Sarasota fly fishing charters
(941) 371-1390 4 hour charter $450
Sarasota offers anglers a variety of fly fishing options. Many anglers go out on an inshore saltwater fly fishing charter. Many species are available on the deep grass flats, including spotted sea trout, Spanish mackerel, bluefish, jacks, ladyfish, and more. This is a great option for novice anglers. More experienced fly fishers may choose to target snook, reds, and jacks in the back country areas. The action off of the beaches can be fantastic for Spanish mackerel and false albacore when conditions are right. In the winter, area rivers offer fly fishing for snook, jacks, and even bass in a pristine environment.
Freshwater fly fishing is often overlooked for anglers booking Sarasota fly fishing charters. Tarpon, snook, and other saltwater species receive the most attention. There are several small lakes and streams in the area that provide fly anglers with great light tackle action. Bream, crappie, bass, tilapia, and other small, but feisty, fish species are great fun on a light fly rod.
Saltwater fly fishing in Sarasota
Capt Jim uses two different boats on his Sarasota fly fishing charters. For most trips, his 22′ bay boat is the best choice. He also has a new 15′ skiff that he uses in area rivers and for one angler trips in shallow water.
Many visiting fly anglers want to try their hand at saltwater fishing. Sarasota Bay is a shallow estuary with expansive lush grass flats, passes that connect to the Gulf of Mexico, oyster bars, and other structures that hold forage and attract gamefish. Anglers seeking action and variety will do well casting flies while drifting deeper grass beds in 4’ to 8’ of water. Speckled trout, bluefish, Spanish mackerel, jack crevelle, ladyfish, pompano, and more are commonly landed on charters when working the deep flats.
Sarasota fly fishing tackle
While I offer to provide tackle on my Sarasota fly fishing charters, many clients prefer to use their own. Ideal outfits are 7wt, 8wt, or 9 wt rods with an intermediate sink-tip line. This is fine for both saltwater and river charters. Large arbor reels are best and should have plenty of backing. This is important when fishing the beach for mackerel and false albacore. I like to keep leaders simple, opting for an 8′ piece of 30lb flourocarbon in most instances. Weighted flies are almost always used, reducing the need for tapered leaders. Fly selection is also pretty basic, with a selection of Clouser Minnow, deceiver, and white D.T. Special flies tied on #2 to #1/0 hooks covering most situations. White and chartreuse are top colors in the salt while more brightly colored flies work better in the dark river waters.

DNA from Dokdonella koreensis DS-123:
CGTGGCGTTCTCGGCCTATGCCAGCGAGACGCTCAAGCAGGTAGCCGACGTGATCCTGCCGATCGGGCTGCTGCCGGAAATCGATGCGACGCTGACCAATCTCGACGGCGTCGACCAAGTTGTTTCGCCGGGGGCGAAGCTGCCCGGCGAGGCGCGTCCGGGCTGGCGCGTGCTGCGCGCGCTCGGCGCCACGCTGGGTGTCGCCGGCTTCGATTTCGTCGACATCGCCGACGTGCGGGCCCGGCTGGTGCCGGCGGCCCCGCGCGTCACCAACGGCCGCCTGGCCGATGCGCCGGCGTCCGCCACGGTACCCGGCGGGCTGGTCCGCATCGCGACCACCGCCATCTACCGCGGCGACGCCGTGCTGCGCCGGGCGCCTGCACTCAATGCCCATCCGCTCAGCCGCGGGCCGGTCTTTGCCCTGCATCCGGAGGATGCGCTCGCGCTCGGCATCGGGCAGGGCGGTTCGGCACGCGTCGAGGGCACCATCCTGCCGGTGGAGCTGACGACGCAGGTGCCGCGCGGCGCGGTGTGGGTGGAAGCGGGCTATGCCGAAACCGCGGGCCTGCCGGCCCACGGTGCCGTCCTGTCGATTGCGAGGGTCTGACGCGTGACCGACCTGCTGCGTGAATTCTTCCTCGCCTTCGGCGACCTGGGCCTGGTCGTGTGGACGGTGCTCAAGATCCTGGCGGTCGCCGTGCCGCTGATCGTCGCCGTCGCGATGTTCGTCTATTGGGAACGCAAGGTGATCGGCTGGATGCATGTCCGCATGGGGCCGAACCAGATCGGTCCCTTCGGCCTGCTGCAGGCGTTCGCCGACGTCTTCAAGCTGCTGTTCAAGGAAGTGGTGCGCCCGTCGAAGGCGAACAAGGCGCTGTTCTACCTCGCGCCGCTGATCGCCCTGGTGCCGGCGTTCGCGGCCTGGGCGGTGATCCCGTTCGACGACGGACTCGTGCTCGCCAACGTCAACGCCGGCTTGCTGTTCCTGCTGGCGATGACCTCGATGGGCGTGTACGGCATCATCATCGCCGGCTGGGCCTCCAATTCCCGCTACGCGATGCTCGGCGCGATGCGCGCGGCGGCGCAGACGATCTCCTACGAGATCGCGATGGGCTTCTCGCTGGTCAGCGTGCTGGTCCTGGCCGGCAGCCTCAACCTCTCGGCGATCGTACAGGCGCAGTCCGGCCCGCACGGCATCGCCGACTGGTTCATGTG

River fly fishing charters
Clients on Sarasota fly fishing charters in area rivers will make short casts towards submerged trees and other structure as the boat meanders along with the gentle current. These rivers (which are really like streams in size and feel) are “brackish”, meaning a mix of both fresh and salt water. Many of Florida’s premier gamefish thrive in this environment. Snook, bass, jacks, redfish, juvenile tarpon, gar, sunshine bass, and more are caught on well-presented baitfish patterns. Snook migrate up into rivers in October and remain there until it warms up. The deeper river waters provide a sanctuary in the event of cold weather. Bream, tilapia, and other baitfish are the primary forage. This is an opportunity for anglers to land a large snook on fly!
Oyster bars, mangrove shorelines, and docks will hold snook, jack crevelle, and the occasional redfish for clients on Sarasota fly fishing charters that are seeking more of a challenge. Spring and fall are prime times to target snook in Sarasota Bay. Water temperatures are ideal and bait is plentiful. Cooler weather will push fish into creeks and residential canals and often times concentrations of jacks and snook can be encountered.
Fly fishing the inshore Gulf of Mexico
Fly fishing can be fantastic in the inshore Gulf of Mexico when conditions are right. In most years, fall is best though spring fishing can be good as well. Spanish mackerel and false albacore (known locally as “bonita”) will herd up schools of baitfish and feed voraciously on the surface and are easy prey for a well-presented fly. Bluefish, jacks, and ladyfish may also be found feeding actively on the surface.
Contact Capt Jim – 941-371-1390 firstname.lastname@example.org